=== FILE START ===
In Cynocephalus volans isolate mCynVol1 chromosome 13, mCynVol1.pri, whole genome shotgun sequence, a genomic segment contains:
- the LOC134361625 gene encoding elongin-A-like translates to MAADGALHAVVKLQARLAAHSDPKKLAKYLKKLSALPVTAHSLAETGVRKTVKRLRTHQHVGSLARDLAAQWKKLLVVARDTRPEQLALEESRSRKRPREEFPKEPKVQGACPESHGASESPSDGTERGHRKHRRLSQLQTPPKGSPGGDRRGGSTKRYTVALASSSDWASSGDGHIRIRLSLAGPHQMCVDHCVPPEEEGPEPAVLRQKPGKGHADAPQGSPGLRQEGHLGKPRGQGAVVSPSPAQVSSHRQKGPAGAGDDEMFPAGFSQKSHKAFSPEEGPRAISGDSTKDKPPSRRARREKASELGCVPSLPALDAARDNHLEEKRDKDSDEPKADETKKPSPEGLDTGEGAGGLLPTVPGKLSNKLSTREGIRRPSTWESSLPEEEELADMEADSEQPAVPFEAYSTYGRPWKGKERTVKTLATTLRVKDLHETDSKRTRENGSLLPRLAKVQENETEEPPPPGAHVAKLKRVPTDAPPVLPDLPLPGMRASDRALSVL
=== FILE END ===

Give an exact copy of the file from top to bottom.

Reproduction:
In Cynocephalus volans isolate mCynVol1 chromosome 13, mCynVol1.pri, whole genome shotgun sequence, a genomic segment contains:
- the LOC134361625 gene encoding elongin-A-like translates to MAADGALHAVVKLQARLAAHSDPKKLAKYLKKLSALPVTAHSLAETGVRKTVKRLRTHQHVGSLARDLAAQWKKLLVVARDTRPEQLALEESRSRKRPREEFPKEPKVQGACPESHGASESPSDGTERGHRKHRRLSQLQTPPKGSPGGDRRGGSTKRYTVALASSSDWASSGDGHIRIRLSLAGPHQMCVDHCVPPEEEGPEPAVLRQKPGKGHADAPQGSPGLRQEGHLGKPRGQGAVVSPSPAQVSSHRQKGPAGAGDDEMFPAGFSQKSHKAFSPEEGPRAISGDSTKDKPPSRRARREKASELGCVPSLPALDAARDNHLEEKRDKDSDEPKADETKKPSPEGLDTGEGAGGLLPTVPGKLSNKLSTREGIRRPSTWESSLPEEEELADMEADSEQPAVPFEAYSTYGRPWKGKERTVKTLATTLRVKDLHETDSKRTRENGSLLPRLAKVQENETEEPPPPGAHVAKLKRVPTDAPPVLPDLPLPGMRASDRALSVL